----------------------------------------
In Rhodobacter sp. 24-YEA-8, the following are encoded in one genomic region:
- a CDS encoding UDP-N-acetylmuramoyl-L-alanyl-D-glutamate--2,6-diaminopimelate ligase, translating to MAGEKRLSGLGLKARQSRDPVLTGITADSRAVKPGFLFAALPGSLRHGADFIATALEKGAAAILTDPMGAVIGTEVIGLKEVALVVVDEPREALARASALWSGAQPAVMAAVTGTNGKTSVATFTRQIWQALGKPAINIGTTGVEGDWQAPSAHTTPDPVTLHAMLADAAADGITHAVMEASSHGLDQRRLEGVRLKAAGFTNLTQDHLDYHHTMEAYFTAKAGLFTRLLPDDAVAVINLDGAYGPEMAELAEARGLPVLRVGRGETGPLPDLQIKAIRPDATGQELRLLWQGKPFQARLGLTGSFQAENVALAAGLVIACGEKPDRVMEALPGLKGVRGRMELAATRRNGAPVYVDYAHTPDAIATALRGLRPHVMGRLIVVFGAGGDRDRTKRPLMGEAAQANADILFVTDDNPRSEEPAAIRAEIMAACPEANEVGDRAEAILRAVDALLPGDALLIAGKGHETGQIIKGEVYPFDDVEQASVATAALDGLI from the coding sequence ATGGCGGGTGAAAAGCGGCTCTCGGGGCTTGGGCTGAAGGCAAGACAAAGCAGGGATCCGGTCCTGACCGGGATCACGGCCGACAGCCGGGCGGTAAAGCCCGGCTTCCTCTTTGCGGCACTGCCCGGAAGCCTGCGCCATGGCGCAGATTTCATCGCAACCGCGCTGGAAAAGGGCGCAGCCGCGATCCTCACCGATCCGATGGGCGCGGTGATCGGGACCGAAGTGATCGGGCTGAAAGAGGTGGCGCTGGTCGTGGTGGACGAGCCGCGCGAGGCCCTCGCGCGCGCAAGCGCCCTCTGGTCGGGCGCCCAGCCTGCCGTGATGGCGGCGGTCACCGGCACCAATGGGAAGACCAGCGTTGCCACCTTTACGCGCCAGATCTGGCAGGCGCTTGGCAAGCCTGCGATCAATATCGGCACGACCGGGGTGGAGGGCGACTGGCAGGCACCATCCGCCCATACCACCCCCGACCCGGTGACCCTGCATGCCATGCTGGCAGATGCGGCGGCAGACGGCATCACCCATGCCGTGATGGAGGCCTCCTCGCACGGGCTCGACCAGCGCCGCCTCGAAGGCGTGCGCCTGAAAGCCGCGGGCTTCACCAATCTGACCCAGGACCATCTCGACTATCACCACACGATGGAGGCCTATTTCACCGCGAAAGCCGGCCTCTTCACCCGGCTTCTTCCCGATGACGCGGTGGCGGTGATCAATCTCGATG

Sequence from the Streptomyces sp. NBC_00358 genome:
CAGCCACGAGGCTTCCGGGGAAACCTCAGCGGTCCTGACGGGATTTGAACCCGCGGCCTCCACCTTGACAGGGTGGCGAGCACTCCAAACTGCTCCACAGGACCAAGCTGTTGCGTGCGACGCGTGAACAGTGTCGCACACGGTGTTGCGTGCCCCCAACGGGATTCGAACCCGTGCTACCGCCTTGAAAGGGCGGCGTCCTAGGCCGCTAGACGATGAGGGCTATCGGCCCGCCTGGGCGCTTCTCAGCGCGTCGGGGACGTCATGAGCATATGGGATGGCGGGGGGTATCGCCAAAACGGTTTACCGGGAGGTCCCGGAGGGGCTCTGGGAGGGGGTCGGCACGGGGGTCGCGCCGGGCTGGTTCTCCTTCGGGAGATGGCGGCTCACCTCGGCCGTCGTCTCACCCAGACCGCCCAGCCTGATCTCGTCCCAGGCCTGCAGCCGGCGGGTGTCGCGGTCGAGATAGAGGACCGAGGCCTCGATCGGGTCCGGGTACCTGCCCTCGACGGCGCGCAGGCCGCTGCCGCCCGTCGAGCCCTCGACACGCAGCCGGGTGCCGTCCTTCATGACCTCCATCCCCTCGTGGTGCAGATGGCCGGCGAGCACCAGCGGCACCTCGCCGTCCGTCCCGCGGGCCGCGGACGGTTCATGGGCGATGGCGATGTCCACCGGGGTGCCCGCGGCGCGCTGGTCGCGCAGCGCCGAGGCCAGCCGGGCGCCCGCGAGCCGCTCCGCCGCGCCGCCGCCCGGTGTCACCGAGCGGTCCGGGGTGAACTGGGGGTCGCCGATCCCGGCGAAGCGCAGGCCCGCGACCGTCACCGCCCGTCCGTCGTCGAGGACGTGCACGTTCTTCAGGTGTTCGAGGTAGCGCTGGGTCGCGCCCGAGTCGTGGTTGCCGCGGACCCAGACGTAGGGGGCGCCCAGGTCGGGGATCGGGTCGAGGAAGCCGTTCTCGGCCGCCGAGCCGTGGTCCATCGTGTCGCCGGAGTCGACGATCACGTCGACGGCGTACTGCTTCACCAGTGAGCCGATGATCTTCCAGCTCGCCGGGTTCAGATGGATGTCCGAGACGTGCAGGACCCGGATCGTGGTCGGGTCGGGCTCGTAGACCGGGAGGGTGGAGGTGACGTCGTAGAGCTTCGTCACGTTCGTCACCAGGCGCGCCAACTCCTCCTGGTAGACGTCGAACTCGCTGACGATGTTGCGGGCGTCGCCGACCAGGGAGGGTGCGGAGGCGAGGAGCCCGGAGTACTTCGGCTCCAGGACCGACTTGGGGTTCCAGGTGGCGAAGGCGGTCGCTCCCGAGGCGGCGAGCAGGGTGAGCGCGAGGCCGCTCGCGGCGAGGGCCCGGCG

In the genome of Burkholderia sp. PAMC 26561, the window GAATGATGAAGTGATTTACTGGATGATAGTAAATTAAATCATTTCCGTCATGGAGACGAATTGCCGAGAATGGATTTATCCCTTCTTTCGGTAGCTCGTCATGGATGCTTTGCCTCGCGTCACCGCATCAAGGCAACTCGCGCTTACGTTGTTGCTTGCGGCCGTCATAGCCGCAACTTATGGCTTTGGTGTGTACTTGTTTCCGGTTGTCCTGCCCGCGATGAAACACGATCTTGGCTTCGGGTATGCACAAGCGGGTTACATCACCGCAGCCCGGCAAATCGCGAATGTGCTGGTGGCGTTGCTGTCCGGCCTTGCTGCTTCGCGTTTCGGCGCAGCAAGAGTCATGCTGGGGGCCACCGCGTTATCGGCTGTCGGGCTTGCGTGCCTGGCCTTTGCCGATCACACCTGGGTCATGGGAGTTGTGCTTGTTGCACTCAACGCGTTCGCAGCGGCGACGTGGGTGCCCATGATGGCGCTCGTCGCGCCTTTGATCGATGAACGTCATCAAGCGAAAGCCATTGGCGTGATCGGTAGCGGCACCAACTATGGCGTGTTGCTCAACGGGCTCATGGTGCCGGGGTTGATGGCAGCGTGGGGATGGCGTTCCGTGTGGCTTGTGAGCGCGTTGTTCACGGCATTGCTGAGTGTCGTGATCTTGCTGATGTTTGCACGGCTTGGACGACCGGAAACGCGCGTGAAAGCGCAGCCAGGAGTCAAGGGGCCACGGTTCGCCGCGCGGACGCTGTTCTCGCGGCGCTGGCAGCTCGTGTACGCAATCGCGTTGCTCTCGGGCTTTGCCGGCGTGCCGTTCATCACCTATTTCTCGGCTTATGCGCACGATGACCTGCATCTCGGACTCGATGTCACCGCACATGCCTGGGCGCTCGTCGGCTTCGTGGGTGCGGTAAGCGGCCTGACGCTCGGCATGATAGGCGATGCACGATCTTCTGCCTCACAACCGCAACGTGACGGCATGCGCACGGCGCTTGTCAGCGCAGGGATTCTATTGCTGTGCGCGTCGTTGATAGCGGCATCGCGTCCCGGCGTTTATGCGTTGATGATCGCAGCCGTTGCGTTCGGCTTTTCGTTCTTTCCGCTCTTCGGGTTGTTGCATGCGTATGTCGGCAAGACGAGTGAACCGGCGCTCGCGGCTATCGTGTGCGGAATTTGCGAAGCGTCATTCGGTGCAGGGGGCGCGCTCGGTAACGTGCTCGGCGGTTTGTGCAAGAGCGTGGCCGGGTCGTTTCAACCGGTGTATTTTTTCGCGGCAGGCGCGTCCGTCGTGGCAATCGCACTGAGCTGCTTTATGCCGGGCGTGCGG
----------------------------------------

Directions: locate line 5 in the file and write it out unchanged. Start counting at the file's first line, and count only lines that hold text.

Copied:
In the genome of Burkholderia sp. PAMC 26561, the window GAATGATGAAGTGATTTACTGGATGATAGTAAATTAAATCATTTCCGTCATGGAGACGAATTGCCGAGAATGGATTTATCCCTTCTTTCGGTAGCTCGTCATGGATGCTTTGCCTCGCGTCACCGCATCAAGGCAACTCGCGCTTACGTTGTTGCTTGCGGCCGTCATAGCCGCAACTTATGGCTTTGGTGTGTACTTGTTTCCGGTTGTCCTGCCCGCGATGAAACACGATCTTGGCTTCGGGTATGCACAAGCGGGTTACATCACCGCAGCCCGGCAAATCGCGAATGTGCTGGTGGCGTTGCTGTCCGGCCTTGCTGCTTCGCGTTTCGGCGCAGCAAGAGTCATGCTGGGGGCCACCGCGTTATCGGCTGTCGGGCTTGCGTGCCTGGCCTTTGCCGATCACACCTGGGTCATGGGAGTTGTGCTTGTTGCACTCAACGCGTTCGCAGCGGCGACGTGGGTGCCCATGATGGCGCTCGTCGCGCCTTTGATCGATGAACGTCATCAAGCGAAAGCCATTGGCGTGATCGGTAGCGGCACCAACTATGGCGTGTTGCTCAACGGGCTCATGGTGCCGGGGTTGATGGCAGCGTGGGGATGGCGTTCCGTGTGGCTTGTGAGCGCGTTGTTCACGGCATTGCTGAGTGTCGTGATCTTGCTGATGTTTGCACGGCTTGGACGACCGGAAACGCGCGTGAAAGCGCAGCCAGGAGTCAAGGGGCCACGGTTCGCCGCGCGGACGCTGTTCTCGCGGCGCTGGCAGCTCGTGTACGCAATCGCGTTGCTCTCGGGCTTTGCCGGCGTGCCGTTCATCACCTATTTCTCGGCTTATGCGCACGATGACCTGCATCTCGGACTCGATGTCACCGCACATGCCTGGGCGCTCGTCGGCTTCGTGGGTGCGGTAAGCGGCCTGACGCTCGGCATGATAGGCGATGCACGATCTTCTGCCTCACAACCGCAACGTGACGGCATGCGCACGGCGCTTGTCAGCGCAGGGATTCTATTGCTGTGCGCGTCGTTGATAGCGGCATCGCGTCCCGGCGTTTATGCGTTGATGATCGCAGCCGTTGCGTTCGGCTTTTCGTTCTTTCCGCTCTTCGGGTTGTTGCATGCGTATGTCGGCAAGACGAGTGAACCGGCGCTCGCGGCTATCGTGTGCGGAATTTGCGAAGCGTCATTCGGTGCAGGGGGCGCGCTCGGTAACGTGCTCGGCGGTTTGTGCAAGAGCGTGGCCGGGTCGTTTCAACCGGTGTATTTTTTCGCGGCAGGCGCGTCCGTCGTGGCAATCGCACTGAGCTGCTTTATGCCGGGCGTGCGG